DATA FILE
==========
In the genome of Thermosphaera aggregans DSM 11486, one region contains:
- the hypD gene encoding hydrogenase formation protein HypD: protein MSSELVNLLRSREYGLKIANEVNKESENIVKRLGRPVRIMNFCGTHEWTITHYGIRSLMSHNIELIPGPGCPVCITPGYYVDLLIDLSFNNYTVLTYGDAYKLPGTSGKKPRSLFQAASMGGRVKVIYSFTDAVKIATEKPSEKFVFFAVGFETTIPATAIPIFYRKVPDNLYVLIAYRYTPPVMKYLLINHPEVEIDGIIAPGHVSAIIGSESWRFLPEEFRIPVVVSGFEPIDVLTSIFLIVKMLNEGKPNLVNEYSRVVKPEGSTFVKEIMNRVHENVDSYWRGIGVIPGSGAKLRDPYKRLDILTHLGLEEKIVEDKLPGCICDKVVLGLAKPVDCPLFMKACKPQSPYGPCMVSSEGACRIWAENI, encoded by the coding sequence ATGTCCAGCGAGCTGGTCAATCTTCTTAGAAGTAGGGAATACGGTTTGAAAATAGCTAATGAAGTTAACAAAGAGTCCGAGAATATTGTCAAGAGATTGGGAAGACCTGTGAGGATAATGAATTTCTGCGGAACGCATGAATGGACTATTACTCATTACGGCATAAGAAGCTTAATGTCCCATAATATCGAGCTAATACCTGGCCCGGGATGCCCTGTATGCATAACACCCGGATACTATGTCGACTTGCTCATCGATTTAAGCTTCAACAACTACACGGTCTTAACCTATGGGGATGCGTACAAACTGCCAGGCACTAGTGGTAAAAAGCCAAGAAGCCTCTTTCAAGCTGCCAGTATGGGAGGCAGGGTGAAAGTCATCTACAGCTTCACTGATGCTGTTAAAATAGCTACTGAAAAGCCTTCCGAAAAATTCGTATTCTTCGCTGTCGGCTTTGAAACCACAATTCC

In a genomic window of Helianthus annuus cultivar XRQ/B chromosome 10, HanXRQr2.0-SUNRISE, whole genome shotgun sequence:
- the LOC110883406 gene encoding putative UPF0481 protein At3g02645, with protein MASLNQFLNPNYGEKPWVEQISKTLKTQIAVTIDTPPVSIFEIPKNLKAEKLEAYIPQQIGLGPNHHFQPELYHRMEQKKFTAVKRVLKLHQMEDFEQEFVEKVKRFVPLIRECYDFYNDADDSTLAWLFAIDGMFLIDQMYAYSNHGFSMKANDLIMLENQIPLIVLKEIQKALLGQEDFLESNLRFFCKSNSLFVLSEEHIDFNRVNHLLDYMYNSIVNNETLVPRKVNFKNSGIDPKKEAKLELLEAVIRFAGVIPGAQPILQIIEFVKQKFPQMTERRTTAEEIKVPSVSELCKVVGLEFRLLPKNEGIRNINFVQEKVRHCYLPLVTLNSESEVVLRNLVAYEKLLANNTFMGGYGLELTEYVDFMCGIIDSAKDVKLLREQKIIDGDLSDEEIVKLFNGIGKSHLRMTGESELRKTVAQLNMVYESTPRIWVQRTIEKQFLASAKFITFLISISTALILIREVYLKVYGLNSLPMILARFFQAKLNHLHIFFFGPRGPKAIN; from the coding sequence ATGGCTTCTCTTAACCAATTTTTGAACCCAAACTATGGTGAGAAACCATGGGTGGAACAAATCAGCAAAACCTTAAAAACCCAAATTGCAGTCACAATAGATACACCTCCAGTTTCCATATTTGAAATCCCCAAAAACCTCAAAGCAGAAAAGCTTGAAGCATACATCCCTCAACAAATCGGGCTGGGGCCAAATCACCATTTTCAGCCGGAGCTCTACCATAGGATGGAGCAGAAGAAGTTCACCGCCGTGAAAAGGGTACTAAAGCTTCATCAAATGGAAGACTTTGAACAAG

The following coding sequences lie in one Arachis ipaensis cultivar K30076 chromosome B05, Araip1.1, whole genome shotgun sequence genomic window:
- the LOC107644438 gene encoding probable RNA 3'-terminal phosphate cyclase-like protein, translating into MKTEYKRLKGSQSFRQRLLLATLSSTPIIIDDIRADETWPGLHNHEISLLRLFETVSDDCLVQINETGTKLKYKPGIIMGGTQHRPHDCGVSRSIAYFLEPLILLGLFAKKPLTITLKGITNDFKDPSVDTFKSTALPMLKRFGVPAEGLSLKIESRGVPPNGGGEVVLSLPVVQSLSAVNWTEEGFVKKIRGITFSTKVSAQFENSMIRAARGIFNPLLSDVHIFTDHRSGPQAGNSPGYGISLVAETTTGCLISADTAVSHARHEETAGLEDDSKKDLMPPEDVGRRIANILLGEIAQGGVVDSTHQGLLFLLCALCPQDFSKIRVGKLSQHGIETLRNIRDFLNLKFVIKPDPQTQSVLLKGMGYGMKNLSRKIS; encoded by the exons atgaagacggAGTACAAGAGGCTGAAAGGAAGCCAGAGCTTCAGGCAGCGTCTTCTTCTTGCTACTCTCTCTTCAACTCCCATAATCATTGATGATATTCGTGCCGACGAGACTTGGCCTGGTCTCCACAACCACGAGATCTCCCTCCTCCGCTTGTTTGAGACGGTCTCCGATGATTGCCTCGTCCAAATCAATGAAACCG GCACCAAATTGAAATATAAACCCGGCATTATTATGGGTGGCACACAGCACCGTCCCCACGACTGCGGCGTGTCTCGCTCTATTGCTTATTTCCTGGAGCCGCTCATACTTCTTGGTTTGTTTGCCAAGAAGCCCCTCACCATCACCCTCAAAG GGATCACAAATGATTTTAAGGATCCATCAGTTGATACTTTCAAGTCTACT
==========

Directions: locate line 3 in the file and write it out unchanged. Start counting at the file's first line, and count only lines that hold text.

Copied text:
In a genomic window of Helianthus annuus cultivar XRQ/B chromosome 10, HanXRQr2.0-SUNRISE, whole genome shotgun sequence: